How to Quickly Check the Backlink Profile of Over 5,000 URLs
Migrating to new Content Management Systems (CMS’s) can be difficult at times, especially if the site that is being migrated has thousands of duplicated URLs that have high quality backlinks associated with them. If it’s your job then you better come up with a solution and hopefully this article will provide a few. I was recently tasked to analyse or come up with a way to segment these 5,000 URLs to make it more manageable. I’ll admit I don’t have much experience when it comes to migrating very large websites, so it took me a couple hours to come up with an idea as to how we could go forward. Rather than sit like a lemon all day long and ignore all of these soft 404s that were popping up left, right and centre in Google Webmaster Tools I came up with a few ideas and utilised a few industry tools to help.
The first idea that I came up with was using Regular Expressions in Excel to categorise each URL based on the keywords that are in the actual URL. I then realised that I was doing this the wrong way round. The idea behind this was to categorise these URLs and to write a rule to say that if a URL contains a certain keyword then it should redirect to the most appropriate page that likely contains the same keyword. The problem with this is that it isn’t accurate and you could possibly be redirecting URLs to a page that isn’t actually that relevant.
So what should I do instead?
Seeing as this client is quite large, it’s worth going through to see what the backlink profile is for each individual URL that we grabbed from Webmaster Tools (over 5,000). And that’s easier said than done if you don’t have the right tools. Luckily for me, the agency I work at has all the tools that you’d ever want for this to work.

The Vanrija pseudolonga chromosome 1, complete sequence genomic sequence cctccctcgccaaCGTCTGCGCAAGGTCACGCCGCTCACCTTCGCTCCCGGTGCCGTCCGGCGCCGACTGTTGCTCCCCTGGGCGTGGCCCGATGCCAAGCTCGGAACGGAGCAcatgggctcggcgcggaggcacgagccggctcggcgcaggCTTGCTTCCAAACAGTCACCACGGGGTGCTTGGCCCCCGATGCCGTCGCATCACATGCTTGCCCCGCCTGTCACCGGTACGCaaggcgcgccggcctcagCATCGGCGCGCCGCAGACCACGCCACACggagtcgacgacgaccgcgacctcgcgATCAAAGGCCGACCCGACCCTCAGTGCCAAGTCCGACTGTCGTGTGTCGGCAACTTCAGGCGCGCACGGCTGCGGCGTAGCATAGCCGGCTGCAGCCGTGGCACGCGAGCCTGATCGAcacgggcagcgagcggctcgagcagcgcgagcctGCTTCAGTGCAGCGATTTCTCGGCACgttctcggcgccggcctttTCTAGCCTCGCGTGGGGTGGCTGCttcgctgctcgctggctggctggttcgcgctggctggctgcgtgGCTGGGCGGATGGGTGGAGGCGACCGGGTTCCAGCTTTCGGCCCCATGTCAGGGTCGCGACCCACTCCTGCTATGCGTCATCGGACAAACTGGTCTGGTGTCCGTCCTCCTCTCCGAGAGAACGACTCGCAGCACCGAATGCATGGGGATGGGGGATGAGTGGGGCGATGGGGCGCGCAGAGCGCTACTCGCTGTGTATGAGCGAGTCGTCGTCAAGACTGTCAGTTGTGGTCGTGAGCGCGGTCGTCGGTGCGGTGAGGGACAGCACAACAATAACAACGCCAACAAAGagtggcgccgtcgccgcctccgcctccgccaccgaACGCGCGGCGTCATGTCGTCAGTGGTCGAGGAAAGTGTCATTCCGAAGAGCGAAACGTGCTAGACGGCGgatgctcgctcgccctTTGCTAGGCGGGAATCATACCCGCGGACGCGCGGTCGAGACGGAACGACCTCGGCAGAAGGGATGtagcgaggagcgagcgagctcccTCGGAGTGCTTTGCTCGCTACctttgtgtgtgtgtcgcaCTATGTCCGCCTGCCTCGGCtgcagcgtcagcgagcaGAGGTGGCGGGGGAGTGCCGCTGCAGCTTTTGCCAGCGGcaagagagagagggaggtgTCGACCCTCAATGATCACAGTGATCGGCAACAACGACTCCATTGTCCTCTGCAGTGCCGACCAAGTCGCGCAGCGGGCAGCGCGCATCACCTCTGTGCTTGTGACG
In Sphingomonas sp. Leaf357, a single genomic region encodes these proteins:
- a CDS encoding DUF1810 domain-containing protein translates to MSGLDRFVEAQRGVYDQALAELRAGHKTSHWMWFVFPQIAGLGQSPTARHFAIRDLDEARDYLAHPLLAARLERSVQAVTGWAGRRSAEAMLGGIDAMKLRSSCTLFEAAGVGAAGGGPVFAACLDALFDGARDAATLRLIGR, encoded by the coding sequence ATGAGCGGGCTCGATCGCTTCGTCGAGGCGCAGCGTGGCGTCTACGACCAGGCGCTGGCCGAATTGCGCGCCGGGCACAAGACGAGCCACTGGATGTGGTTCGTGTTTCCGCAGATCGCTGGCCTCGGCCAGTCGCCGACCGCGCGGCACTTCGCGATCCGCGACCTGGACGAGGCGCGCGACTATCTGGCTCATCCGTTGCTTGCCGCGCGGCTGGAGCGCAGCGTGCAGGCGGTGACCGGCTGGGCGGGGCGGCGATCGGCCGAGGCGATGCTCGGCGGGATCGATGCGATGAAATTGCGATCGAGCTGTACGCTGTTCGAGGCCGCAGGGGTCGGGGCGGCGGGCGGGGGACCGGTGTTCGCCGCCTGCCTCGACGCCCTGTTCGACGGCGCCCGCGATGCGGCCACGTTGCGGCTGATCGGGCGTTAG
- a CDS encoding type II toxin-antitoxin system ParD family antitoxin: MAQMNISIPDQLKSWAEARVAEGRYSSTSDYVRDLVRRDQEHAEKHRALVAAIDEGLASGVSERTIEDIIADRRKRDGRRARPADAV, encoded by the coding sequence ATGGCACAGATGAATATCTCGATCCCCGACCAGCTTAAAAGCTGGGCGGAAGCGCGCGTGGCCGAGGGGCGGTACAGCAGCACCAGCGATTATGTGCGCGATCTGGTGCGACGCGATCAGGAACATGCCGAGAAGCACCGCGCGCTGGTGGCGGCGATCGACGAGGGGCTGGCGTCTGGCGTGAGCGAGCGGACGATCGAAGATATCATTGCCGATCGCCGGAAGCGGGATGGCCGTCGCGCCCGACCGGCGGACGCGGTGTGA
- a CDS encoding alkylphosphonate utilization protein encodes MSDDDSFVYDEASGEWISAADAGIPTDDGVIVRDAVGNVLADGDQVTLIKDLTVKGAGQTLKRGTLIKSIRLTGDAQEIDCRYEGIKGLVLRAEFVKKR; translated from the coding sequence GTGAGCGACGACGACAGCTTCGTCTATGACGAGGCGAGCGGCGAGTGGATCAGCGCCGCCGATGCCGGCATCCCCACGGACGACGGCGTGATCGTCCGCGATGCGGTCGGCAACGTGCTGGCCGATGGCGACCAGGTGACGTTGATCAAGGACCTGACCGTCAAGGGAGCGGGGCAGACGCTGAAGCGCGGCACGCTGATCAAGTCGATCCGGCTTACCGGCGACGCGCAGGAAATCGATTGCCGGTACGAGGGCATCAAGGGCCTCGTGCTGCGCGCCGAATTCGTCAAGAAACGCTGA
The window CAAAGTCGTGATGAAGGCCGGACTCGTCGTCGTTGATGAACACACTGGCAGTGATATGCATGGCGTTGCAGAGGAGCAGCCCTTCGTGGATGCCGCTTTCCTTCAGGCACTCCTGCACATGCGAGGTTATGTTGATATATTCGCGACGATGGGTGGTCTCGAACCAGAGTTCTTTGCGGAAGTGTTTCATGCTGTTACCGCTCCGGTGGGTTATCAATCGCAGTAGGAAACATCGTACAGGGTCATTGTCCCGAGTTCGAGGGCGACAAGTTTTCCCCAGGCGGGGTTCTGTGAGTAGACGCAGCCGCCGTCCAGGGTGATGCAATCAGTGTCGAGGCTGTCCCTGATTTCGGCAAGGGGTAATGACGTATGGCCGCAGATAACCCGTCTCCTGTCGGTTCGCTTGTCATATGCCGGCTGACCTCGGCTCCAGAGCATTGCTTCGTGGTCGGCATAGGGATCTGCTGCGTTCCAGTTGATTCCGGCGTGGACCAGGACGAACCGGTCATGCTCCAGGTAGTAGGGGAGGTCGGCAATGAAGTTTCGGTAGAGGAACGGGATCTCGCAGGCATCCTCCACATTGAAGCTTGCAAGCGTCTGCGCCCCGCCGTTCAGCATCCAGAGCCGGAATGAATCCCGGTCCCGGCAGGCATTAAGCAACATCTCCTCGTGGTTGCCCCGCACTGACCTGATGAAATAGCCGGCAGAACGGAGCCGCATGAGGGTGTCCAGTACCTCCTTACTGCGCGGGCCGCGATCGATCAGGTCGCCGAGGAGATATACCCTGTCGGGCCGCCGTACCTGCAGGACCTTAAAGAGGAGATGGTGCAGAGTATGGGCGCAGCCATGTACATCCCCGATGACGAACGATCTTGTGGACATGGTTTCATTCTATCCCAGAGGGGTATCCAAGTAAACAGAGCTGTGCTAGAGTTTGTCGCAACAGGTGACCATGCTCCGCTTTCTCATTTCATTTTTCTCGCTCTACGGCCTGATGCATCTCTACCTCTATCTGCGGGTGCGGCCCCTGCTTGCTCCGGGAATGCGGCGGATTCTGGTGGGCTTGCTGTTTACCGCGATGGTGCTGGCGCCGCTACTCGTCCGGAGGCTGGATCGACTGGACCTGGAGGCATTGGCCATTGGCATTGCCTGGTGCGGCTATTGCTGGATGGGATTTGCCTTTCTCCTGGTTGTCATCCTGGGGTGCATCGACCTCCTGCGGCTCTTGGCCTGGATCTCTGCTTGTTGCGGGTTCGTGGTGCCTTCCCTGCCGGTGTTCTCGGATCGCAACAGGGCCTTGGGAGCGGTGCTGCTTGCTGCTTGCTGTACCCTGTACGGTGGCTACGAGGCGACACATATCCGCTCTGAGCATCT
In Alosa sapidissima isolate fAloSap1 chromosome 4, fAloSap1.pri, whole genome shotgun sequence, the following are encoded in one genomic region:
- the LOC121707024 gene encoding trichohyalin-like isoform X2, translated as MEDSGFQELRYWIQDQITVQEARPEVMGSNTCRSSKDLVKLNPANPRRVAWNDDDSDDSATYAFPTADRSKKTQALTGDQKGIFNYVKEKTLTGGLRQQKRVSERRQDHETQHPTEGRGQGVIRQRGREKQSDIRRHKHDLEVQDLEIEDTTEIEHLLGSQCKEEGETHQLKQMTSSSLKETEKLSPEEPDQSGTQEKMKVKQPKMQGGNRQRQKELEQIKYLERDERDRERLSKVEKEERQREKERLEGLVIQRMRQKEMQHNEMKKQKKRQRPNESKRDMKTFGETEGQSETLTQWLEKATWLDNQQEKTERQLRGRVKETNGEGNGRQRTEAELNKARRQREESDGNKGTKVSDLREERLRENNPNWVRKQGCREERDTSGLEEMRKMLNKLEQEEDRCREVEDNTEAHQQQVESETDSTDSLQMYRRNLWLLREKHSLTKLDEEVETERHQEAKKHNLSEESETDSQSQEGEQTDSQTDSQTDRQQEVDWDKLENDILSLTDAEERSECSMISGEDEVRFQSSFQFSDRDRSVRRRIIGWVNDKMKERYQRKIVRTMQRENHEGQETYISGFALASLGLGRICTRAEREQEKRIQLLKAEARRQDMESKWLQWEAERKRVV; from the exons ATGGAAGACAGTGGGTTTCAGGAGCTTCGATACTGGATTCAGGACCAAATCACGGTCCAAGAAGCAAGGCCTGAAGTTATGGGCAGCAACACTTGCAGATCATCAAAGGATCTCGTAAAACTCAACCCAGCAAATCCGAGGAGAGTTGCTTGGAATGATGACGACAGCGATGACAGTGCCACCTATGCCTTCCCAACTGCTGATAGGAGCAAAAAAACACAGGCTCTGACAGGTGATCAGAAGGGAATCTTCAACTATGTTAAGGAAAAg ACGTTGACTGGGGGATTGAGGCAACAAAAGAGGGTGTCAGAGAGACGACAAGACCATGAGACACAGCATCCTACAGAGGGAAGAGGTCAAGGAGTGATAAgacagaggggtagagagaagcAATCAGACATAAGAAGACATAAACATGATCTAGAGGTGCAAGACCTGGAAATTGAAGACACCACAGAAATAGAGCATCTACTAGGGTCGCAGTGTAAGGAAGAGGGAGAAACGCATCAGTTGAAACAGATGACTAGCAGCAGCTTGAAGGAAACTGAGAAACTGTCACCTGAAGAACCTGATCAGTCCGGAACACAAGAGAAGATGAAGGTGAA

At first I tried using ScrapeBox on a VPS that we have to scour the backlink profile for all of those 5,000 URLs using the Mozscape API. I left this running over night, but when I got home I looked for other solutions as I knew that Moz’s Index isn’t that large and I might not get all the backlink data as a result. I found out that MajesticSEO has a tool called the “Bulk Backlink Checker“. At this point I celebrated as I’ve found that MajesticSEO is arguably one of the best backlink checking tools in the SEO industry. I simply pasted all 5,000 URLs into a .txt file and uploaded it to MajesticSEO’s Bulk Backlink Checker and it had completed the search for all 5,000 URLs in around 30 seconds using the Majestic’s Fresh Index. I later also used this tool to scour these URLs using Majestic’s Historic Index and it took well under 30 seconds to do this. I was quite impressed with that as Scrapebox, on the VPS, was still going through all 5,000 of those URLs – from the day before. You can’t really blame Scrapebox however, as the MozScape API limits ScrapeBox by only allowing 1 request every 10 seconds.
The result of using Majestic SEO’s Backlink Checker
The results came back and out of those 5,000 URLs it found that 250 of the URLs in that total actually have backlinks in Majestic’s Fresh Index. I then deleted all the duplicate URLs and was left with only 97 URLs. My job had now been made much more manageable. I did however have to manually check each of those 97 URLs to see where a redirect would benefit the client the most (i.e. to the most relevant pages). I also found what I like to call a “golden nugget” and one of the URLs in that list of 97 URLs had links from The Guardian, 11 links from a university website, and a few other popular industry related websites. As noted in the paragraph above, I also used Majestic’s Historic Index and from this I found an additional 142 URLs with backlinks.
There’s still more work to be done, as we’d still like to reduce the amount of soft 404s. There’s also the possibility that MajesticSEO hasn’t found backlinks, where there might indeed be backlinks.
This brings me back to the 2nd paragraph where we will segment the rest of the URLs by categorising and possibly making blanket 301 rules to what we think are the most relevant pages.
If anyone else has better and much easier solutions then I am all ears. Also, Cyrus Sheperd actually wrote quite the article on this very subject that helped me quite a lot, so I have to link to it. The comments section is doubly useful.